Wednesday, February 11, 2009
When it Sizzles
The Romance Pavillion has been at my side for a few weeks now and it has me thinking about....Paris. Everyone knows there is a connection between Paris and love, thus the structure is adorned with Parisian themed gossamer and a glittering miniature Eiffel Tower. But what is that connection? Where did it come from and when did it start?
While on my search for answers, I meandered and found some love-ly detours.
The last time I saw Paris
Her heart was warm and gay
I heard the laughter of her heart in ev'ry
Oscar Hammerstein II, The Last Time I Saw Paris (1941 song)
46 years later in 1987, British author and critic John Berger wrote this in the article,"Imagine Paris" Harper's Magazine.
Every city has a sex and an age which have nothing to do with demography. Rome is feminine. So is Odessa. London is a teenager, an urchin, and in this, hasn't changed since the time of Dickens. Paris, I believe, is a man in his twenties in love with an older woman.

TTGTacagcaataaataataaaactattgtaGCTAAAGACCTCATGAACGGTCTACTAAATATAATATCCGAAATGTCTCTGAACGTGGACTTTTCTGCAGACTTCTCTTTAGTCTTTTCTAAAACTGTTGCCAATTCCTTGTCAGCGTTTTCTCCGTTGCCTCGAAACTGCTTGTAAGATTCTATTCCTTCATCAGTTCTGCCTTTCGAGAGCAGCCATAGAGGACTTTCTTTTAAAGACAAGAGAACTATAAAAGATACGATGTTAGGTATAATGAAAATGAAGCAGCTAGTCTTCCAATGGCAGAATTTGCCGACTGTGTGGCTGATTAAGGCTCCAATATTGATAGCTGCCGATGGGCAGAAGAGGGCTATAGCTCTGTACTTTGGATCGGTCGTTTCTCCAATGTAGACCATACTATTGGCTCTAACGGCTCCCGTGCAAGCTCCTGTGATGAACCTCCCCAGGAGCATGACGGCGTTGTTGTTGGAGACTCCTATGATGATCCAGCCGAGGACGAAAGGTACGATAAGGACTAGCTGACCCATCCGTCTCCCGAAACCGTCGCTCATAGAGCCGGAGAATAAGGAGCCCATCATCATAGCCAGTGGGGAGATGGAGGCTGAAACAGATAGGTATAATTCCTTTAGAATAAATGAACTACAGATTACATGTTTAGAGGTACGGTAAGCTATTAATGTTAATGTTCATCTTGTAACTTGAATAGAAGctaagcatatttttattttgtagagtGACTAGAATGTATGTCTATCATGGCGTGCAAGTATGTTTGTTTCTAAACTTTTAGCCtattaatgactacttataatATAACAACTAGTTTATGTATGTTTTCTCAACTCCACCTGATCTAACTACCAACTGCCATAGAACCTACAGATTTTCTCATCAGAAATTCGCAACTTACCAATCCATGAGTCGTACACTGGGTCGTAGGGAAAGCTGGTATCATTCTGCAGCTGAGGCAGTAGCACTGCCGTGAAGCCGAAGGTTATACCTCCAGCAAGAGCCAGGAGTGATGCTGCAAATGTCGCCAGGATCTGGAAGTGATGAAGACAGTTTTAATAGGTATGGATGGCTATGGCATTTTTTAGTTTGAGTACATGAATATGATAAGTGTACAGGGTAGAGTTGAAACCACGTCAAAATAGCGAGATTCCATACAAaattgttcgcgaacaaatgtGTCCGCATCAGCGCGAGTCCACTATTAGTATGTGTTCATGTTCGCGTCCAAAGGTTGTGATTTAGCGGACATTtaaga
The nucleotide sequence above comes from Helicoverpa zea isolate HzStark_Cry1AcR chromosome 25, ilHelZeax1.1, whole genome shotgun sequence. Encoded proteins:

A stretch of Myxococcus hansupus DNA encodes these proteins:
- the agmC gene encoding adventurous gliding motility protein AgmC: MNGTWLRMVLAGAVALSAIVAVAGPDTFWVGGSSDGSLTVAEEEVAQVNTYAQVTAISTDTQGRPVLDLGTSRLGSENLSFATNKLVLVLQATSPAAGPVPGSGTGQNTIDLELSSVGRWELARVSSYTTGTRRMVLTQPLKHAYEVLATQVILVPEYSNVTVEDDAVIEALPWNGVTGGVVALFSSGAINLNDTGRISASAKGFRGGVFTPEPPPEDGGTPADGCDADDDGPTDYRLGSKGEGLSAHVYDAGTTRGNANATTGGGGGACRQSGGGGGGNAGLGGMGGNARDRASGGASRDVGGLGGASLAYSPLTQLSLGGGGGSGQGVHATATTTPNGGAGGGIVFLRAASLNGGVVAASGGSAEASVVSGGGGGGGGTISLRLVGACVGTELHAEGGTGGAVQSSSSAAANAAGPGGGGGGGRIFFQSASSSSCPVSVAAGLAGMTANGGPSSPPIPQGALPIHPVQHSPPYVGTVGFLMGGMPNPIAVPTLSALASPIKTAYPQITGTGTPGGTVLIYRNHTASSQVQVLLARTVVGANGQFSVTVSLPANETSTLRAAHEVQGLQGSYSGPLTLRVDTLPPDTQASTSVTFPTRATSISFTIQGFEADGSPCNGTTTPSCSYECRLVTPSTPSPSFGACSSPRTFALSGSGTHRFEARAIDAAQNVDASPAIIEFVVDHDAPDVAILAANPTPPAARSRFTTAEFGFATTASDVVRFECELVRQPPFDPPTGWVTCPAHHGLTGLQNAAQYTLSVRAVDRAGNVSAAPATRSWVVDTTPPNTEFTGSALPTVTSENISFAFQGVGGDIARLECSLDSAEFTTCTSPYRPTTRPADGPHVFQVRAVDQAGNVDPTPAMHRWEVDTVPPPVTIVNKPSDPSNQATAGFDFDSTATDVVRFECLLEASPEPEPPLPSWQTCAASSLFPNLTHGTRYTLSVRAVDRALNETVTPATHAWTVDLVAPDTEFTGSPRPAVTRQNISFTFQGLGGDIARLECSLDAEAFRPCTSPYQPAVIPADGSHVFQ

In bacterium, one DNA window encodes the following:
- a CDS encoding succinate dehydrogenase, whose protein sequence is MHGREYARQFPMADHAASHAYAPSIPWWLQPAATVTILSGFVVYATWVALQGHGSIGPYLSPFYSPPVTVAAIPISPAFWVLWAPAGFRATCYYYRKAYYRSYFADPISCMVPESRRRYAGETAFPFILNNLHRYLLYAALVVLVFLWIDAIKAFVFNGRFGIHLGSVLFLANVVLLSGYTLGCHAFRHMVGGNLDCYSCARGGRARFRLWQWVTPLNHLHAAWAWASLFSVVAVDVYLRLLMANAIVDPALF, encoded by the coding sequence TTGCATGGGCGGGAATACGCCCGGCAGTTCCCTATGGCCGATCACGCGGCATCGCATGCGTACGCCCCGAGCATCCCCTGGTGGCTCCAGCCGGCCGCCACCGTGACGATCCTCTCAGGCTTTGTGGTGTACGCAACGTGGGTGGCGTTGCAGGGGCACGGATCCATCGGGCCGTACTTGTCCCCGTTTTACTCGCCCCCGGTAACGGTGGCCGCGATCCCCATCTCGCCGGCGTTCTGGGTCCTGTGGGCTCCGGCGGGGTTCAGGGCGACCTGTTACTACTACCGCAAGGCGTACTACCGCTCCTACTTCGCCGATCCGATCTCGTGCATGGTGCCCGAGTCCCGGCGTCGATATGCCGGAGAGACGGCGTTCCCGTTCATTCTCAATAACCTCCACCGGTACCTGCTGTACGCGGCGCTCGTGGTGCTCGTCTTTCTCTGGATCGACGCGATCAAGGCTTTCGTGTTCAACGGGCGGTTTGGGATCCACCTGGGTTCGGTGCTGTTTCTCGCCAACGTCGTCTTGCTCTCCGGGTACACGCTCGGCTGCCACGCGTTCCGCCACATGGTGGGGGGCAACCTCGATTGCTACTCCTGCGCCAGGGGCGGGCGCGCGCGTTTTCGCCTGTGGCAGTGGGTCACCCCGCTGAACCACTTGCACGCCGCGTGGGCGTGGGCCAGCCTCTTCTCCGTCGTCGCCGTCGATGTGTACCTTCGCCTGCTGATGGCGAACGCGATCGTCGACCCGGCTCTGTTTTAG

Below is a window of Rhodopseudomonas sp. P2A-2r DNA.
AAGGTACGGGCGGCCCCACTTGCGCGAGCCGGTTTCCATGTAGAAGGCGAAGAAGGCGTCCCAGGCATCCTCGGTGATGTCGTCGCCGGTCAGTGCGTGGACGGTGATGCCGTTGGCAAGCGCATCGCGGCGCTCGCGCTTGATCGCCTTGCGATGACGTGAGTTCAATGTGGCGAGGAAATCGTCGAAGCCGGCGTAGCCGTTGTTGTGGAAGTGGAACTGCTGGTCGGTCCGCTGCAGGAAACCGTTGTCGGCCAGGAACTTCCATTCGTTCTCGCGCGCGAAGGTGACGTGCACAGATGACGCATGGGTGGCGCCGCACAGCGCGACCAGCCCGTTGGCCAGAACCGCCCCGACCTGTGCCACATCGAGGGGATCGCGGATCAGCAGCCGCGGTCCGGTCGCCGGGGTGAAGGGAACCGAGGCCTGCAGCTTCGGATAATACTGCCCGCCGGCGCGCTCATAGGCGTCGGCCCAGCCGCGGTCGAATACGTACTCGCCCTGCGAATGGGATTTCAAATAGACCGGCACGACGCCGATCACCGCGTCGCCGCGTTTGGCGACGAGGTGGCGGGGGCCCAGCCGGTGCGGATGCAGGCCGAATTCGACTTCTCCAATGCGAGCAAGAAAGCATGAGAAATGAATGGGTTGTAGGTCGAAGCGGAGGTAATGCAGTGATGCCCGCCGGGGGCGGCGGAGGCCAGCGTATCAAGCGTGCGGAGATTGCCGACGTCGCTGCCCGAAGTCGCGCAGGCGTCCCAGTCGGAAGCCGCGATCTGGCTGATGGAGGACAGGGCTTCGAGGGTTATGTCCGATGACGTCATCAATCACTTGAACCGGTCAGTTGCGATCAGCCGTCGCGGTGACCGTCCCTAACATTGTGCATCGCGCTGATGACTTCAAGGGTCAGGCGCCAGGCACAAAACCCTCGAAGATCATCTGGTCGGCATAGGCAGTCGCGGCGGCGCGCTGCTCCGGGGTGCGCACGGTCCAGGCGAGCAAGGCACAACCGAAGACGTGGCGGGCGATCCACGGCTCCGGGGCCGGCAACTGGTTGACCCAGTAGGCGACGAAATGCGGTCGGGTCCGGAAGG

And in between those years, there was Ernest Hemingway in A Moveable Feast, 1964.
If you are lucky enough to have lived in Paris as a young man, then wherever you go for the rest of your life it stays with you, for Paris is a moveable feast.
Who can forget the famous line in Casablanca spoken by Rick to Ilsa, "We'll always have Paris." And, of course, Cole Porter's song "I love Paris." The 20th century has clearly embraced the love and Paris connection.
In the early 1800s, Paris was a dark place, literally and figuratively. It was troubled by dissension and crime amidst the salons and cafes. The invention of gas street lighting at the end of that century allowed the physical beauty of the city with its winding streets, curious alleys, the Seine and magnificent monuments to be explored and enjoyed at all hours. Thus, the City of Light moniker was born to represent the physical glow and a new openess of ideas.Alas, Paris and love became a world famous couple.
Meander to the 3rd floor Romance Pavillion and find your detours here at the library.
Oxford Dictionary of Phrase, Saying and Quotation